One of the technologies that facilitates gender transitioning—both now and in the Middle Ages—is clothing. Clothing is profoundly gendered in our society as well as past societies. For example, medieval men often used armor and swords to physically and socially construct their gender. These allowed them to physically engage in certain forms of masculine society (i.e. taking a hit from a lance), or to socially perform certain tropes of masculinity (i.e. courtly romance). A clear example of this is in the medieval chivalric story, the Roman de Silence. For those of you unfamiliar with it, Silence tells the story of a heroic person who is born female and assigned female by “Nature” but who decides to live as a man after consultation with the forces of “Nurture” and “Reason.” He then is raised as a knight, is trained as a minstrel, and has several heroic adventures. It deserves its own article, but suffice it to say, dressing as a man was an essential part to Silence being not just a man, but an exemplary one.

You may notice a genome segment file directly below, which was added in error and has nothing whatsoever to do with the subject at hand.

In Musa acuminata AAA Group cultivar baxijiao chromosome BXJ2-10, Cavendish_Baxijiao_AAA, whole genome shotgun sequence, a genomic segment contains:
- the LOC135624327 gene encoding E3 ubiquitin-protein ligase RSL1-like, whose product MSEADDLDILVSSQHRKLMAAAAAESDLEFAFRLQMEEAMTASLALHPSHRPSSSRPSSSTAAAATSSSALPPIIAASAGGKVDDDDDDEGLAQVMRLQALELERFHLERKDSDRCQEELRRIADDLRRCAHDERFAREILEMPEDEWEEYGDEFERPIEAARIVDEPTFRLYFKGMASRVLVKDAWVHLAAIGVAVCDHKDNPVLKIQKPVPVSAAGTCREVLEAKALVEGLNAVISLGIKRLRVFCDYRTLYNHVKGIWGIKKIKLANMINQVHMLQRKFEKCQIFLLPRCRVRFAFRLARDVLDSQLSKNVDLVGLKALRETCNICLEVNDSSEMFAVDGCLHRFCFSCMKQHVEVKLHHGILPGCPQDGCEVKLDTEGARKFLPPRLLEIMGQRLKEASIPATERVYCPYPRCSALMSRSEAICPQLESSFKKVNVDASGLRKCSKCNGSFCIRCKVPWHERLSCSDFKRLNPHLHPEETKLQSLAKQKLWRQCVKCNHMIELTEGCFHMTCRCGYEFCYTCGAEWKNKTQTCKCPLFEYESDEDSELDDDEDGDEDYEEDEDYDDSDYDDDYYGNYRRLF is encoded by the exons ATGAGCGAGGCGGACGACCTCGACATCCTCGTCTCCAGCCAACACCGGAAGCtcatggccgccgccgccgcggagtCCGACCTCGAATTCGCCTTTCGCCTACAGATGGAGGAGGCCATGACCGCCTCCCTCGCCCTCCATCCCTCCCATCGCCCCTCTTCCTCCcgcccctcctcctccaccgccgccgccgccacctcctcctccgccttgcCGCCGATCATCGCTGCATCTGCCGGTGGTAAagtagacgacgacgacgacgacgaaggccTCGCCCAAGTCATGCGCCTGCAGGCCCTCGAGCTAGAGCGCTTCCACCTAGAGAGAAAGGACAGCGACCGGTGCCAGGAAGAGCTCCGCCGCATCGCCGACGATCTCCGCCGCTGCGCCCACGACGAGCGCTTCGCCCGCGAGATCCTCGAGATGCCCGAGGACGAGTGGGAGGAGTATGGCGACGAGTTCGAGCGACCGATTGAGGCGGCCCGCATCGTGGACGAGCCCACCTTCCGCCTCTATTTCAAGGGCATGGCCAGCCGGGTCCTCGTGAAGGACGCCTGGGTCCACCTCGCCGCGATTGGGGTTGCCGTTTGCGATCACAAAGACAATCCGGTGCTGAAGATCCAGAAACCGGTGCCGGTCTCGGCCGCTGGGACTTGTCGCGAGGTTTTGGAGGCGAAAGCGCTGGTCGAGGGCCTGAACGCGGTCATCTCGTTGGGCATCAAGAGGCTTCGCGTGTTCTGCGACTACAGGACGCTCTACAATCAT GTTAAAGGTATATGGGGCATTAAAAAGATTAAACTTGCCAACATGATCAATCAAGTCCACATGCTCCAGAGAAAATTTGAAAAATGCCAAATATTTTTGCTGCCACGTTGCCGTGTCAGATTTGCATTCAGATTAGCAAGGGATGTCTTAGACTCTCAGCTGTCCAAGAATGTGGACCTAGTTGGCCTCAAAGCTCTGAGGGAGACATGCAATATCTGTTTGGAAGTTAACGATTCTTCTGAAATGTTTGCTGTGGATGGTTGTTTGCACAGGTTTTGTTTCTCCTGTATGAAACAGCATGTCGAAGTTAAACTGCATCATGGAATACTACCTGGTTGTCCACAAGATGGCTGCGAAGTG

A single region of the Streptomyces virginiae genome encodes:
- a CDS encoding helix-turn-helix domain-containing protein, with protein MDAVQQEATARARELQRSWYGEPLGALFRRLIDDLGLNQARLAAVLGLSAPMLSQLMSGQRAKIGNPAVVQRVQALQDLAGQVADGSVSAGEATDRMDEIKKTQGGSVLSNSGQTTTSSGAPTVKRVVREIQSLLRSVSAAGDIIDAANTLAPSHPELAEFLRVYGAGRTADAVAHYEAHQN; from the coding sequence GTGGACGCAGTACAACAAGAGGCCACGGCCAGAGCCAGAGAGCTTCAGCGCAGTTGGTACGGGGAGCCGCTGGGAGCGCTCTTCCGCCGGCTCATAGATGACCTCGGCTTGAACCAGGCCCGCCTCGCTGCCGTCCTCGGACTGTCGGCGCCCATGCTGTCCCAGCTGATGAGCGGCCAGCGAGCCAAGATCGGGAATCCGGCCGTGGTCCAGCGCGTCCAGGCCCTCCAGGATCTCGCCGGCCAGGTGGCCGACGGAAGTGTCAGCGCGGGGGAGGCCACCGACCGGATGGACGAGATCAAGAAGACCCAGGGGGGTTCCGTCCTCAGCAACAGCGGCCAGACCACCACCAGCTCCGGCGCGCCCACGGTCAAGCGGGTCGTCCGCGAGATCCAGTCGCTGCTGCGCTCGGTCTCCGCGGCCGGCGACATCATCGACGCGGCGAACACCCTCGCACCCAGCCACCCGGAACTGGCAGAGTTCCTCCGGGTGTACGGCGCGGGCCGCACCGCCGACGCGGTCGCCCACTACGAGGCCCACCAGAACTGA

Transgender Medieval Monks

St. Marinos the Monk, holding his child.

Likewise, some medieval people used habits—meaning monk’s or nun’s habits—to physically affect their bodies (e.g. by covering it from sight) and to perform social affects (e.g. modesty). A historical example of habits being used for gender transition comes to us through the story of the Life of St. Marinos the Monk. Marinos is an early Christian figure, who has been canonized both in the Roman Catholic and the Eastern Orthodox Churches. According to tradition, passed down through story, relics, and shrines, Marinos was assigned female at birth but chose to enter a monastery and live as a monk.